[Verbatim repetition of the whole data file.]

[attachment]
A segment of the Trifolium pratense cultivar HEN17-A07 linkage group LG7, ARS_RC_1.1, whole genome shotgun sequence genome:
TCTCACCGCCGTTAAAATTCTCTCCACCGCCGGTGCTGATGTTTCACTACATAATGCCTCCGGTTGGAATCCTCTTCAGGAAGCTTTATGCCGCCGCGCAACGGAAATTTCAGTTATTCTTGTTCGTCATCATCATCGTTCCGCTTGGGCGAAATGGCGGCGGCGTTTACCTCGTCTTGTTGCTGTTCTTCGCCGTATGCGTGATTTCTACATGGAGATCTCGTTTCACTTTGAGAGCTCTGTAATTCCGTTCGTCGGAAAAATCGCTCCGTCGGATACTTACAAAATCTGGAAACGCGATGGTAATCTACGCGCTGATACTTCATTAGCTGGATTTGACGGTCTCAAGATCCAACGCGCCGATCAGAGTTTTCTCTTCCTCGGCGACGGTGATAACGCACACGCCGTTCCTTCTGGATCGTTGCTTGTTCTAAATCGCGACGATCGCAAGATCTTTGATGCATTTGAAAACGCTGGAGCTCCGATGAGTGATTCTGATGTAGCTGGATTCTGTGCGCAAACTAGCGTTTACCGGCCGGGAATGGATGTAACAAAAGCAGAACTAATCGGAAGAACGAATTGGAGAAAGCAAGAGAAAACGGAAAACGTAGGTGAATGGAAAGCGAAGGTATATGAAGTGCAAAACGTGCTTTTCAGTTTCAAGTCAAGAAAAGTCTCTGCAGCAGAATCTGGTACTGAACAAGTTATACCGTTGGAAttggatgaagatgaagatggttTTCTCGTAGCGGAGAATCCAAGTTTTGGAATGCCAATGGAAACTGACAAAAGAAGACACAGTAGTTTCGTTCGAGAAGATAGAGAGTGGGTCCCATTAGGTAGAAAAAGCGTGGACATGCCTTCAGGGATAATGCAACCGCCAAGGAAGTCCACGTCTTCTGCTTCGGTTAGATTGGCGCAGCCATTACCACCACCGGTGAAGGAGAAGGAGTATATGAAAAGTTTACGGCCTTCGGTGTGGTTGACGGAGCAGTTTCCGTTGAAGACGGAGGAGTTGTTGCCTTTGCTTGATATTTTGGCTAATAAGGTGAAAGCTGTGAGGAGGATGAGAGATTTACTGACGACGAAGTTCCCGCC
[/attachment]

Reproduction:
A segment of the Trifolium pratense cultivar HEN17-A07 linkage group LG7, ARS_RC_1.1, whole genome shotgun sequence genome:
TCTCACCGCCGTTAAAATTCTCTCCACCGCCGGTGCTGATGTTTCACTACATAATGCCTCCGGTTGGAATCCTCTTCAGGAAGCTTTATGCCGCCGCGCAACGGAAATTTCAGTTATTCTTGTTCGTCATCATCATCGTTCCGCTTGGGCGAAATGGCGGCGGCGTTTACCTCGTCTTGTTGCTGTTCTTCGCCGTATGCGTGATTTCTACATGGAGATCTCGTTTCACTTTGAGAGCTCTGTAATTCCGTTCGTCGGAAAAATCGCTCCGTCGGATACTTACAAAATCTGGAAACGCGATGGTAATCTACGCGCTGATACTTCATTAGCTGGATTTGACGGTCTCAAGATCCAACGCGCCGATCAGAGTTTTCTCTTCCTCGGCGACGGTGATAACGCACACGCCGTTCCTTCTGGATCGTTGCTTGTTCTAAATCGCGACGATCGCAAGATCTTTGATGCATTTGAAAACGCTGGAGCTCCGATGAGTGATTCTGATGTAGCTGGATTCTGTGCGCAAACTAGCGTTTACCGGCCGGGAATGGATGTAACAAAAGCAGAACTAATCGGAAGAACGAATTGGAGAAAGCAAGAGAAAACGGAAAACGTAGGTGAATGGAAAGCGAAGGTATATGAAGTGCAAAACGTGCTTTTCAGTTTCAAGTCAAGAAAAGTCTCTGCAGCAGAATCTGGTACTGAACAAGTTATACCGTTGGAAttggatgaagatgaagatggttTTCTCGTAGCGGAGAATCCAAGTTTTGGAATGCCAATGGAAACTGACAAAAGAAGACACAGTAGTTTCGTTCGAGAAGATAGAGAGTGGGTCCCATTAGGTAGAAAAAGCGTGGACATGCCTTCAGGGATAATGCAACCGCCAAGGAAGTCCACGTCTTCTGCTTCGGTTAGATTGGCGCAGCCATTACCACCACCGGTGAAGGAGAAGGAGTATATGAAAAGTTTACGGCCTTCGGTGTGGTTGACGGAGCAGTTTCCGTTGAAGACGGAGGAGTTGTTGCCTTTGCTTGATATTTTGGCTAATAAGGTGAAAGCTGTGAGGAGGATGAGAGATTTACTGACGACGAAGTTCCCGCC